Jobs are one of the big promises of the industry but they are rarely if ever delivered at promised levels, are mostly fly in fly out jobs and only delivered in the short construction phase of the development.
One of the damaging aspects of this is the impact of fracking developments on other industries in the local economy. These are complex and varied and relate to understanding the pressures that the fracking industry bring to an area. As an example there are likely to be an exodus of drivers from tourism and pastoral sectors to take up the more lucrative driving jobs in the fracking industry. This means job shortages and increased costs of operations in existing businesses. Evidence from other locations show this can be a major problem with some businesses shutting down and people moving on from regional areas. Anecdotes from Qld (below) and Darwin show that after the construction phase boom these businesses do not recover.
This change of cost structure impacting on other businesses impacts across trade areas and accommodation in particular but across most aspects of the economy.
Impacts such as increasing accommodation pricing meaning less tourism and less tourism spending are one outcome of this.
Limited Job Creation, Very Limited Local Jobs
The gas industry is a capital-intensive industry that provides small numbers of long term jobs. The Office of the Chief Economist 1 estimates that the entire oil and gas industry in Australia employed just 29,000 people in 2015/16. That's less than one quarter of one per cent of the total Australian workforce. In 2016, Australian agricultural industries employed more than 10 times as many people as the oil and gas industry combined. Independent ACIL Allen economic report to the NT Fracking Inquiry found that fracking would only create a few hundred extra jobs, going until 2043.2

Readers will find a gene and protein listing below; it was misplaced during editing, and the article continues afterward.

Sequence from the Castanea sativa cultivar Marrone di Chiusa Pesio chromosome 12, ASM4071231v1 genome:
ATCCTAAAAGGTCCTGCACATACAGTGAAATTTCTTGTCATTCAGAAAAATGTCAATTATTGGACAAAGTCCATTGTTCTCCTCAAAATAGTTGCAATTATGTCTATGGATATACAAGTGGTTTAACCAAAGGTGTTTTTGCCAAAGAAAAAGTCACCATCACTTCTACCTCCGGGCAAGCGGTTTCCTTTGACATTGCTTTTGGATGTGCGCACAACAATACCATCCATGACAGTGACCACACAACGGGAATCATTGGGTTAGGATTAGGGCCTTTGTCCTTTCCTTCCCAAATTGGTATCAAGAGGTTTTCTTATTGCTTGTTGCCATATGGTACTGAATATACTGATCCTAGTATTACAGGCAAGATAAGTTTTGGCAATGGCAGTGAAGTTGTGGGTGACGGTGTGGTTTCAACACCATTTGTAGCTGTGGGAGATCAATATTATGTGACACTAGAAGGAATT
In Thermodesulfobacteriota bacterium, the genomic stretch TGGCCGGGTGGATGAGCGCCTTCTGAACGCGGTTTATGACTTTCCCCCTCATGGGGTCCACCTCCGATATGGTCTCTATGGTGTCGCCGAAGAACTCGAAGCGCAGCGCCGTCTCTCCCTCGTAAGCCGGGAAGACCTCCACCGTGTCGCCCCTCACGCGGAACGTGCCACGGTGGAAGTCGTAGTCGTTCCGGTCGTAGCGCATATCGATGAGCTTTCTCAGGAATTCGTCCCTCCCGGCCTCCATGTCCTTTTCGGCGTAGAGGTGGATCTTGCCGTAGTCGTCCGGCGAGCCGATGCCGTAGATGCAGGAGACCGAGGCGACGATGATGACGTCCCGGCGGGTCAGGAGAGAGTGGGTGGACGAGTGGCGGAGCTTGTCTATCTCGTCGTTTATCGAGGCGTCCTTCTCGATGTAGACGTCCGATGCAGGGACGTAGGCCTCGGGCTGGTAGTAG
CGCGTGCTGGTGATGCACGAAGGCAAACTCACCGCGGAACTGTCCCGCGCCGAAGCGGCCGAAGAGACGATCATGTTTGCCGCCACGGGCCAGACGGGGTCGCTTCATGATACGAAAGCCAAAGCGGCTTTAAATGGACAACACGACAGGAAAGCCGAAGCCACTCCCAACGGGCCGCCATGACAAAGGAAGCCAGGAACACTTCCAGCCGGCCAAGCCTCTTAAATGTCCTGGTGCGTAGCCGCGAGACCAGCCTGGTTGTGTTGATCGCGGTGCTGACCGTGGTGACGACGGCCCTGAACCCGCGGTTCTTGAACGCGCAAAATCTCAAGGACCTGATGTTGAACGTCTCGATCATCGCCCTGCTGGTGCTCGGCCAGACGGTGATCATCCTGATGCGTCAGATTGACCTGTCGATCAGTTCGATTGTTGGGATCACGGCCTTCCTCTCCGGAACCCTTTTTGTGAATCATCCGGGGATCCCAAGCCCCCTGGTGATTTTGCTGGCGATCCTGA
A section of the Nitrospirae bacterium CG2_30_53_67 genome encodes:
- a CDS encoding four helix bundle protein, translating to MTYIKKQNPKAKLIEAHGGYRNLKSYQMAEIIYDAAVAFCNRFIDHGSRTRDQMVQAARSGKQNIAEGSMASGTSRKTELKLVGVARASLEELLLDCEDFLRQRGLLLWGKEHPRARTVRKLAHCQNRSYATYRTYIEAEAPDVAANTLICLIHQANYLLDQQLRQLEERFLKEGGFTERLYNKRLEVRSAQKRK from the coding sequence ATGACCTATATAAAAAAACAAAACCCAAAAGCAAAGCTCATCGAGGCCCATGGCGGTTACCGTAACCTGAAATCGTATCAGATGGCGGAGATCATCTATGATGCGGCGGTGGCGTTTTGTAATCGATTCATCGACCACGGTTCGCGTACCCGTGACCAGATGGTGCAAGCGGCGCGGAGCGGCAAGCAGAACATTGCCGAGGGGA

Examples from QLD illustrate this as does the experience of many in QLD.
The other strong advice from Local Council/real estate/Chamber of Commerce in QLD impacted towns was don't believe the hype – don’t spend invest your business in anything that the gas companies say they are going to need, or the so-called population growth. They are false promises by onshore gas companies saying they will need equipment, accommodation etc. They will promise growth in population and need for services, and local people will over-invest. They will not bring anyone to town (only to man camps), your investments will be wasted and there will be no compensation. It's a disaster for local economies.
Another story from an Ag supplier was about Origin coming into his store and offering his staff jobs in front of his face, offering them double what they were being paid by him. He couldn't afford to compete with that, lost all his best staff. The gas companies gouged out the local community. The gas jobs were short term, but it had a lasting impact on his business.
Few spillover jobs
Researchers found that job spill over into non-mining employment following Queensland coal seam gas (CSG) development was “negligible” 3. Retail trade and manufacturing showed minimal growth. Other local services jobs and agricultural employment declined. 9 jobs were lost in the services sector for every 10 new CSG jobs. 18 agricultural jobs were lost for every 10 people employed in the CSG industry.
1 Office of the Chief Economist, Resources & Energy Quarterly, March 2017 Historic data: https://industry.gov.au/Office-of-the-Chief-Economist/Publications/Pages/Resources-and-energy-quarterly.aspx;
2 ACIL Allen, 2017, THE ECONOMIC IMPACTS OF A POTENTIAL SHALE GAS DEVELOPMENT IN THE NORTHERN TERRITORY https://frackinginquiry.nt.gov.au/inquiry-reports?a=456790
3 Fleming, D & Measham, T (2015a) “Local economic impacts of an unconventional energy boom; The coal seam gas industry in Australia”, The Australian Journal of Agricultural and Resource Economics 59(1) pp 78-94.